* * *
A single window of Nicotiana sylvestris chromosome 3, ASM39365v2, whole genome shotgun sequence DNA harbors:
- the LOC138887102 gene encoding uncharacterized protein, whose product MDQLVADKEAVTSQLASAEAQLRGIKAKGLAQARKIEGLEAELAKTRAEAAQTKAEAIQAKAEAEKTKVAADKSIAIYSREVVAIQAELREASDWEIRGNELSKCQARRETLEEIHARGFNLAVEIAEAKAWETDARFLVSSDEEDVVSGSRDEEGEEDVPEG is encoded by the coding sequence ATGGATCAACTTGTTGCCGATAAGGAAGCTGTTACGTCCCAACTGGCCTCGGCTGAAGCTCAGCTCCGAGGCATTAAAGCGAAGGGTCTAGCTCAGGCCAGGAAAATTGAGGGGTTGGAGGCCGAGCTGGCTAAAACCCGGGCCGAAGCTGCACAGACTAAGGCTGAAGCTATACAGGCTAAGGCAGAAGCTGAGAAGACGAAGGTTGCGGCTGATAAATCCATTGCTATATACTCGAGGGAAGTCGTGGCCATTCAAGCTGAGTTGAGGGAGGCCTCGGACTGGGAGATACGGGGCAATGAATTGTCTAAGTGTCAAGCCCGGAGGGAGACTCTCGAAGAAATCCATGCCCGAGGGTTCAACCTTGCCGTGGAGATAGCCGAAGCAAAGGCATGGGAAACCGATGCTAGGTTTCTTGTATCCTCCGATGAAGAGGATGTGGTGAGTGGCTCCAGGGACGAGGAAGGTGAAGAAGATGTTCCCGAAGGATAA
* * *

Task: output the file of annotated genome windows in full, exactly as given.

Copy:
A single window of Nicotiana sylvestris chromosome 3, ASM39365v2, whole genome shotgun sequence DNA harbors:
- the LOC138887102 gene encoding uncharacterized protein, whose product MDQLVADKEAVTSQLASAEAQLRGIKAKGLAQARKIEGLEAELAKTRAEAAQTKAEAIQAKAEAEKTKVAADKSIAIYSREVVAIQAELREASDWEIRGNELSKCQARRETLEEIHARGFNLAVEIAEAKAWETDARFLVSSDEEDVVSGSRDEEGEEDVPEG is encoded by the coding sequence ATGGATCAACTTGTTGCCGATAAGGAAGCTGTTACGTCCCAACTGGCCTCGGCTGAAGCTCAGCTCCGAGGCATTAAAGCGAAGGGTCTAGCTCAGGCCAGGAAAATTGAGGGGTTGGAGGCCGAGCTGGCTAAAACCCGGGCCGAAGCTGCACAGACTAAGGCTGAAGCTATACAGGCTAAGGCAGAAGCTGAGAAGACGAAGGTTGCGGCTGATAAATCCATTGCTATATACTCGAGGGAAGTCGTGGCCATTCAAGCTGAGTTGAGGGAGGCCTCGGACTGGGAGATACGGGGCAATGAATTGTCTAAGTGTCAAGCCCGGAGGGAGACTCTCGAAGAAATCCATGCCCGAGGGTTCAACCTTGCCGTGGAGATAGCCGAAGCAAAGGCATGGGAAACCGATGCTAGGTTTCTTGTATCCTCCGATGAAGAGGATGTGGTGAGTGGCTCCAGGGACGAGGAAGGTGAAGAAGATGTTCCCGAAGGATAA